[Eyes on the Central Med] Civil society keeps mobilising against all odds while States keep looking away 

The following publication by SOS MEDITERRANEE intends to shed light on events which unfolded in the Central Mediterranean in the past two weeks. It is not intended to be exhaustive, but rather to provide a general update on Search-and-Rescue-related matters occurring in the area we have been operating in since 2016, based on public reports by different NGOs, international organisations and the international press.

Heavy death toll, hundreds of people missing or forcibly returned to Libya

This year again, the month of August was particularly lethal on the deadliest maritime migration route in the world. According to various accounts by NGOs working in this context, unseaworthy boats kept being reported in distress in the Central Mediterranean and the distress alerts were still rarely answered to, or only with extensive delays, by maritime authorities. According to the International Organisation for Migration (IOM), 69 people have died attempting the crossing. From testimonies and information gathered on the week of August 17, the hotline Alarm Phone reported that many others went missing and were feared dead in as many as four shipwrecks. Bodies have been washed ashore in Libya. The UN Refugee agency, UNHCR, and the IOM called for urgent action when they announced the loss of 45 lives on August 17 in the “largest shipwreck off the Libyan coast this year”. The circumstances surrounding this dramatic event, when the boat caught fire and several people got burned, were the subject of testimonies by survivors who were returned to Libya.

One dead body was retrieved by the Louise Michel rescue ship from a rubber boat in distress on August 28. According to accounts of the 130 survivors, three people died during the crossing in addition to the deceased person who was later transferred to Lampedusa by the Italian Coast Guard.

According to IOM, at least 700 people were intercepted at sea and forcibly returned to Libya in the last two weeks of August.

New civil rescue ships in the Central Mediterranean

Civil Search and Rescue ships Sea Watch 3 and the Ocean Viking of SOS MEDITERRANEE are still detained to by Italian authorities in Porto Empedocle, Sicily. The Alan Kurdi of Sea Eye and the Aita Mari of Salvamento Marítimo Humanitario (SMH) are also still unable to resume their lifesaving mission in the aftermath of inspections conducted by Italian authorities in the spring. In the meantime, the European civil society remains resourceful in ensuring a Search and Rescue (SAR) presence and availability in the Central Mediterranean. The second half of August saw the arrival of two new SAR assets:

  • the Sea-Watch 4, a vessel bought by Sea-Watch and the United4Rescue coalition, led by the Protestant Church in Germany. Médecins Sans Frontières (MSF) provides medical and humanitarian assistance on board.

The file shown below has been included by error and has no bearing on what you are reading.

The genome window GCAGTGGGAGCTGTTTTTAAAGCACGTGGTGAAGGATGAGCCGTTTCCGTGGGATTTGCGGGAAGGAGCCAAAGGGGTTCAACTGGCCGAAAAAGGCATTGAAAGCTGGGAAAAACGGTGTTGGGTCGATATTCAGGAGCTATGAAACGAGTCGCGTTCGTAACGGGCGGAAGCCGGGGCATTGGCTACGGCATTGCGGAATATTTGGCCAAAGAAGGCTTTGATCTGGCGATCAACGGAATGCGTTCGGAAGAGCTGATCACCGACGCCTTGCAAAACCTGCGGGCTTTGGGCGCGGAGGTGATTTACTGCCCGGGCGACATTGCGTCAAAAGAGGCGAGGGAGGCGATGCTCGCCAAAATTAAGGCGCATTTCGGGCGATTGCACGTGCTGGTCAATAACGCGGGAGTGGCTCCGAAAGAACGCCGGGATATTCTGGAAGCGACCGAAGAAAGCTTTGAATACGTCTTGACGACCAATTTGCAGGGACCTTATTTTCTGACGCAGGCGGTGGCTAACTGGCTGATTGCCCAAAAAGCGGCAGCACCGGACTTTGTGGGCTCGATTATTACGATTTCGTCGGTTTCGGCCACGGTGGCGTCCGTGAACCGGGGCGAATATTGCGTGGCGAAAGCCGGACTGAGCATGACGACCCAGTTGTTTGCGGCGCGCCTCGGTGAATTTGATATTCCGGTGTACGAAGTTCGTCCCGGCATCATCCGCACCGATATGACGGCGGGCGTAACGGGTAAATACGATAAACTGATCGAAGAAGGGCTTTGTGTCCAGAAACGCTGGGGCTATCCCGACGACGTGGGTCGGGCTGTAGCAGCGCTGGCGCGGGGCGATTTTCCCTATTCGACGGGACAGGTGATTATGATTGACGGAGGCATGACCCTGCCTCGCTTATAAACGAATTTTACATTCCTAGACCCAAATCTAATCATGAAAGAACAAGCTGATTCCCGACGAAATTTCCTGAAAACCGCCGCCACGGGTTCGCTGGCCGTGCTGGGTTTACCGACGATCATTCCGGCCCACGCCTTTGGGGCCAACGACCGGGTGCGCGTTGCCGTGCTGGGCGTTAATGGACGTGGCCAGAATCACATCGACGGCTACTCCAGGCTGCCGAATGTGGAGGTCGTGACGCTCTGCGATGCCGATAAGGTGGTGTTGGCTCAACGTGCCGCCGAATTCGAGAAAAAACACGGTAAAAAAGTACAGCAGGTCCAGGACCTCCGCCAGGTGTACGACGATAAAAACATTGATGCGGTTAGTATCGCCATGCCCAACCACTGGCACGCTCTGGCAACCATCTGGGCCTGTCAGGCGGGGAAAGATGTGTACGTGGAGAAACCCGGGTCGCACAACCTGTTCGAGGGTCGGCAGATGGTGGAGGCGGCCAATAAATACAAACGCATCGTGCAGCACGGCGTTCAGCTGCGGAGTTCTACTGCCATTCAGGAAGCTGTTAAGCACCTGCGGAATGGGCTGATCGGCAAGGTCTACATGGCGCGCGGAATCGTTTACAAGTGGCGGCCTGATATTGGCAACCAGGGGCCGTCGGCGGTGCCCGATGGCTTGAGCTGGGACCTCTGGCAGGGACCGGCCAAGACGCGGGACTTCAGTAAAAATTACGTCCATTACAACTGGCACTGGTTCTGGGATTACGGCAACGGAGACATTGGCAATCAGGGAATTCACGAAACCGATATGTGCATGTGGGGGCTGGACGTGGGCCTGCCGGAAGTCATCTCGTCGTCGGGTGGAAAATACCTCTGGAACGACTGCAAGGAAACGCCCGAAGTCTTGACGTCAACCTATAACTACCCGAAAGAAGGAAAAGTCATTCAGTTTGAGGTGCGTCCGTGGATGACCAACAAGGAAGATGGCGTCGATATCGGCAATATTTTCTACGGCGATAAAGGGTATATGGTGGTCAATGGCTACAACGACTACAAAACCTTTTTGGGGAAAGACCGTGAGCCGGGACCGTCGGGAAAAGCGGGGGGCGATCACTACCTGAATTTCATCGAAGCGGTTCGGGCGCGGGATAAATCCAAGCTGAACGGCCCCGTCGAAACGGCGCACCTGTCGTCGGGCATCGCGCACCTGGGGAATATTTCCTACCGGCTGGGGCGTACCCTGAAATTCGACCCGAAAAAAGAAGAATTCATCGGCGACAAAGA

• the MV Louise Michel, a vessel bought with proceeds from the sale of street artist Banksy’s artwork.

These ships alone have assisted more than 400 people in distress at sea.

In addition, both ships of SAR NGO Proactiva-Open Arms, the Astral and the Open Arms, have come back to the Central Mediterranean after several months of absence, mainly due to technical repairs undergone by the Open Arms.

Commercial and NGO ships in deadlock: survivors left in limbo at sea

States have reached new lows in their disregard for their maritime law obligations when it comes to Search and Rescue in the Central Mediterranean in the last month. Standoffs experienced at sea by ships having rescued people in distress and not being able to disembark the survivors afterwards have been going on for over two years. They concern NGOs as well as merchant ships. Vulnerable survivors are left in limbo for days or weeks in precarious conditions: a ship cannot be considered a sustainable Place of Safety for rescued people.

Oil tanker Maersk Etienne rescued 27 people on August 4, responding to a distress call from a small boat and, according to Maersk shipping company, upon instructions of the Maltese Rescue Coordination Centre. The ship has since then been experiencing the longest Central Mediterranean standoff ever recorded to this day. No solution for the disembarkation of the rescued people to a Place of Safety as required by maritime law has been provided yet. Calling for their immediate disembarkation on August 29, the IOM and UNHCR stated that “it is vital that [commercial vessels] are permitted to disembark rescued passengers promptly, as without such timely processes, shipmasters of commercial vessels may be deterred from attending to distress calls for fear of being stranded at sea for weeks on end”. A concern shared by SOS MEDITERRANEE as more lives would be lost in the future if able-to-assist vessels in the area are deterred from fulfilling their duty to rescue.

The Sea Watch 4 experienced a similar situation, having to wait for days at sea with no solution in sight for the disembarkation of more than 350 rescued people. Some had been at sea for over eleven days when they were finally informed of the organisation of their transfer to a quarantine ship in Palermo, planned for September 2.

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IOM Missing Migrants’ latest figures on casualties recorded in the Central Mediterranean so far: “Missing Migrants”

Photo credits: Yann Levy / SOS MEDITERRANEE